Policlinico Gemelli, Rome, 4-5 July
If you are one of our Readers in Italy or curious about the state of Italian healthcare technology as part of EU developments, 14 healthcare and IT system groups have come together for a meeting on technology innovation. The meeting will examine how health system stakeholders are developing and deploying software that supports the strategic, organizational, operational and clinical processes of service provision. The main discussion will center on sustainability, usability, performance, and interoperability with a focus on the EU’s Horizon 2020 and Italy’s particular situation in (translation) “extreme institutional, managerial and technical confusion. The result of this confusion is the continuous hemorrhaging of economic, logistical and human resources for the functioning of very restricted areas of health that are not interoperable with each other.” There is considerably more information on their website or you may contact the organizer, Koncept Ltd., t. 055 357223, m. 334 7365693, email email@example.com
The University of Swansea is advertising for a computer science/IT PhD student to convert an existing paper-based system into an electronic version, for managing mental health. A scholarship exists to provide full student fee paid and £14k annual bursary for the student. Interviews are required by 11 September. Apparently no-one’s applied yet, so here’s your chance! Full details here.
The $2.7 billion acquisition of HIT payer-provider services company TriZetto by IT/BPO outsourcer Cognizant indicates the value that large, largely offshored companies are seeing in health data. According to Fortune, “The combined company has more than $3 billion in healthcare revenue, as well as about $1.5 billion of potential revenue synergies over the next five years from which Cognizant can cull further gains.” Cognizant’s healthcare and life sciences sector is about 26 percent of their $8.84 billion total annual revenue, but what they haven’t had is the provider-payer software and TriZetto’s IP.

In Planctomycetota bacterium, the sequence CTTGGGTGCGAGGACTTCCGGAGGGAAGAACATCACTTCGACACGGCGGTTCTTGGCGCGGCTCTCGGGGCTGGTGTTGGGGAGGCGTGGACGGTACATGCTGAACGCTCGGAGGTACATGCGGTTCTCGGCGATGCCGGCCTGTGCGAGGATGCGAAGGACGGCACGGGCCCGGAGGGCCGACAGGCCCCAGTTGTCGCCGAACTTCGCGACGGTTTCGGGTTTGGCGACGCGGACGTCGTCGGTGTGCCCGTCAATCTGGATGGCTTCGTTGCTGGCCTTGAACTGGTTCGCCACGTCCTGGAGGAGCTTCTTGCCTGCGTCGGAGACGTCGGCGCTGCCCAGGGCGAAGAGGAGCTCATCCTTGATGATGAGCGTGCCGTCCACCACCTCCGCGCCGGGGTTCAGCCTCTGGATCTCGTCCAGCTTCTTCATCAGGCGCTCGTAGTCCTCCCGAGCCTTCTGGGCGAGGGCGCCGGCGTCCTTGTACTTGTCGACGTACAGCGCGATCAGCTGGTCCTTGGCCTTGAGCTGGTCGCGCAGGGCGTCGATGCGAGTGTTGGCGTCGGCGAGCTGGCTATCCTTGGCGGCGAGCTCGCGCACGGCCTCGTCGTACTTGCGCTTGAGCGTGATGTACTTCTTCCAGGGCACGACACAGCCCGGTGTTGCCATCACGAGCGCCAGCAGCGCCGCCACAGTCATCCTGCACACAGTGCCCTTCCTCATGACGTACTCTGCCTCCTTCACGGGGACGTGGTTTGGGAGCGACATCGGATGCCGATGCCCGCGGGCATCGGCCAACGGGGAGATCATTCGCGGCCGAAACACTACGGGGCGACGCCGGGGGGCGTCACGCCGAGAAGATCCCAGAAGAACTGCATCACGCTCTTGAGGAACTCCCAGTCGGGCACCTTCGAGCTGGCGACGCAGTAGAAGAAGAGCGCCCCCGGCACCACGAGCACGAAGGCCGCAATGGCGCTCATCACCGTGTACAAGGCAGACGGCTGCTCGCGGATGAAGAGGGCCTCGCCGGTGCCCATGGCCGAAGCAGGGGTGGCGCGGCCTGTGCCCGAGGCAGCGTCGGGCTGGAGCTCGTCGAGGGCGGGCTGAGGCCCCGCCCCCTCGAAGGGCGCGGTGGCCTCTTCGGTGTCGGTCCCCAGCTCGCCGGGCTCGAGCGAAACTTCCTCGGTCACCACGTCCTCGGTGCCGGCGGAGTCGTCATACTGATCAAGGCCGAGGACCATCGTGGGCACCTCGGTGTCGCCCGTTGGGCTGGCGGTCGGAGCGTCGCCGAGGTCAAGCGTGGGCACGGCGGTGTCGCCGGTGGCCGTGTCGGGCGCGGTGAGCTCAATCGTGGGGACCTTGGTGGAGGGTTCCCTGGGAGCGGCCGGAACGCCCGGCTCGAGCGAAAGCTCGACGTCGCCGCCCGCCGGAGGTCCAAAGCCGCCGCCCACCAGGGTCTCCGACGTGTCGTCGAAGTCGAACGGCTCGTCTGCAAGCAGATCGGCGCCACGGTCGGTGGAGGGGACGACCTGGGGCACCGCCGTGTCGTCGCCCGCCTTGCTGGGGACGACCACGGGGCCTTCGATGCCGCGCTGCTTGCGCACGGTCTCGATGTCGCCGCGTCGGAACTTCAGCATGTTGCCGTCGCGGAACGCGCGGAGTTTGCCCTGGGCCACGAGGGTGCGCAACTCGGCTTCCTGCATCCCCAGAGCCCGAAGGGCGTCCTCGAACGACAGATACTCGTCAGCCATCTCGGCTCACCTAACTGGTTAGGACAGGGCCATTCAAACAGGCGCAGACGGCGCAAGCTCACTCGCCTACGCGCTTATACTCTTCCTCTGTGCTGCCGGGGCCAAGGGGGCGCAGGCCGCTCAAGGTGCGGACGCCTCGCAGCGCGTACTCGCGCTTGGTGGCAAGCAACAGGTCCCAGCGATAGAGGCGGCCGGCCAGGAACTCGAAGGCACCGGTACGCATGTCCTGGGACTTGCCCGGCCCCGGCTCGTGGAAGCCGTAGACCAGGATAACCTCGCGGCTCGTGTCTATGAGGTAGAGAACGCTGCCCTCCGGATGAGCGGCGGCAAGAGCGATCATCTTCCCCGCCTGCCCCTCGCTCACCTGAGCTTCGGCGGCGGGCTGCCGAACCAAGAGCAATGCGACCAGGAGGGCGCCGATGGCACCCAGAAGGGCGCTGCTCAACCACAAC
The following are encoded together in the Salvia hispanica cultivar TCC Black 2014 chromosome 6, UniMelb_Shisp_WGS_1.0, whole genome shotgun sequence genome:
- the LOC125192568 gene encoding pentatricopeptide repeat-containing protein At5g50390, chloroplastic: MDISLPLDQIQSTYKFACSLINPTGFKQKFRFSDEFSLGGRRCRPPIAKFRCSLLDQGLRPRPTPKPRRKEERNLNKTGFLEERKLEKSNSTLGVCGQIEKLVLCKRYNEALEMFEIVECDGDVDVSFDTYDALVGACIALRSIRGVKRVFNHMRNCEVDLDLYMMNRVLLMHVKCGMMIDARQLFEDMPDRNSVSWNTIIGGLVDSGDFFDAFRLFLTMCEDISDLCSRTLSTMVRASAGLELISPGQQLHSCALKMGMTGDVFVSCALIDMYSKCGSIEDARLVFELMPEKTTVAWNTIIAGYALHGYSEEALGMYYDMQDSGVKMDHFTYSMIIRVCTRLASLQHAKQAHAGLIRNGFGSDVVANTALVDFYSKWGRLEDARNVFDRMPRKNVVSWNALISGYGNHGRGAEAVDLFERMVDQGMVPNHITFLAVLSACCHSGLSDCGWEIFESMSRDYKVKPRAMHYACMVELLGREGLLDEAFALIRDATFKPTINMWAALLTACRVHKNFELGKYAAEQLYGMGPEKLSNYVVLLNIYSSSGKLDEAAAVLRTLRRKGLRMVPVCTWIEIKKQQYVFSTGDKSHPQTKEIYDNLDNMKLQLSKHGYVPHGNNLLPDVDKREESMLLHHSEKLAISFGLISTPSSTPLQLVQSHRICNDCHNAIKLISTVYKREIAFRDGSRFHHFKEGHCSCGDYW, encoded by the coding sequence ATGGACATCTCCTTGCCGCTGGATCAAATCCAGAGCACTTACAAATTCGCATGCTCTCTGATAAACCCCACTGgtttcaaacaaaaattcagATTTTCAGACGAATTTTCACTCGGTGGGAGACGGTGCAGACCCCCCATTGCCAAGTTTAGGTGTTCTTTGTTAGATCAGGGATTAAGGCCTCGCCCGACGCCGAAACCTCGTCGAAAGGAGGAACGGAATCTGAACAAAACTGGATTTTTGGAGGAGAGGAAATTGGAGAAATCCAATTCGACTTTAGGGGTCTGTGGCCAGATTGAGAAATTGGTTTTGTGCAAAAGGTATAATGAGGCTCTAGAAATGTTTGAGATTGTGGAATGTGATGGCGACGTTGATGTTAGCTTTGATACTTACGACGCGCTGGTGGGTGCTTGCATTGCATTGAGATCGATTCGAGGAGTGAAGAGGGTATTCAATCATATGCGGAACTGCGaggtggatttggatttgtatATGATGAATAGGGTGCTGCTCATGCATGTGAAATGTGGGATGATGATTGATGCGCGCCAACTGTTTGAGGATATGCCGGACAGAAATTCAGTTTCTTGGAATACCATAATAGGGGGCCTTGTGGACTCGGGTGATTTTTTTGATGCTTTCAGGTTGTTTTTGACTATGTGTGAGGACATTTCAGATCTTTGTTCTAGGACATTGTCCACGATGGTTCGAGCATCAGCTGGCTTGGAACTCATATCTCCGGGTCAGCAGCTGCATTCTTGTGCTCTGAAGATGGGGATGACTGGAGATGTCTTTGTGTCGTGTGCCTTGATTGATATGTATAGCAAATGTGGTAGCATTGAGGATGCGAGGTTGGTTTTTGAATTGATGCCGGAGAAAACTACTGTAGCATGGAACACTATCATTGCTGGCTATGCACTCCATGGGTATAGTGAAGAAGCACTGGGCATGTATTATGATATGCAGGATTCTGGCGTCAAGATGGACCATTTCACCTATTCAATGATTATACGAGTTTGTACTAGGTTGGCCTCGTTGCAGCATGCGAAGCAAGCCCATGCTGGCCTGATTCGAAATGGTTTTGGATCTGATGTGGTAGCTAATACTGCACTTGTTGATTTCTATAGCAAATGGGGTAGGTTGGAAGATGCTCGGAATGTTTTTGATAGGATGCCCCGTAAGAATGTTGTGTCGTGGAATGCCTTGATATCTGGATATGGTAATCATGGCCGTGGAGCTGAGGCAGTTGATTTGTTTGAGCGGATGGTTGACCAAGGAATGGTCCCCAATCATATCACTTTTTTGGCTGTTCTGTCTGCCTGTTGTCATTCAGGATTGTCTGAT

So why the big number (which exits the investors quite nicely) which nearly equals the value of the combined companies in healthcare? The trend this Editor has spotted (more…)
[grow_thumb image=”http://telecareaware.com/wp-content/uploads/2013/02/gimlet-eye.jpg” thumb_width=”150″ /]The Gimlet Eye
has been in Observation Mode this week. But this handful of Dust-In-Eye necessitates a Benny Goodman-style Ray on another US governmental ‘fail’. When it comes to IT, the government admits…
Agencies Have Spent Billions on Failed and Poorly Performing Investments
Exhibit #1: FierceHealthIT summarizes five big ones out of a 51-page Government Accountability Office (GAO) report focusing on the inefficiency of agency IT initiatives–just in healthcare.
- Veterans Affairs (VA) VistA EHR system transitioning to a new architecture: terminated October 2010 at a cost of $1.9 billion
- VA-Department of Defense (DOD) iEHR integration: as previously written about, it collapsed under its own weight for another $1 billion [TTA 8 March]
DoD-VA’s Federal Health Care Center (FHCC). Opened in 2010 as a joint facility under a single authority line, but somehow none of the IT capabilities were up and running when the doors opened. ‘Jake, it’s ChiTown.’ Only $122 million.
- DoD’s own EHR, AHLTA (no VistA–that’s VA’s) still doesn’t work right; speed, usability and availability all problematic. A mere $2 billion over 13 years.
- VA’s outpatient system is 25 years old. Modernization failed after $127 million over 9 years before the plug was pulled in September 2009
You’ll need Iron Eyes to slog through the detail, but it is a remarkable and damning document. PDF (link)
but…there’s more. Excruciating, hair-hurting, and would be amusing if not so painfully, and expensively, inept. Malware Removal Gone Wild at Commerce… (more…)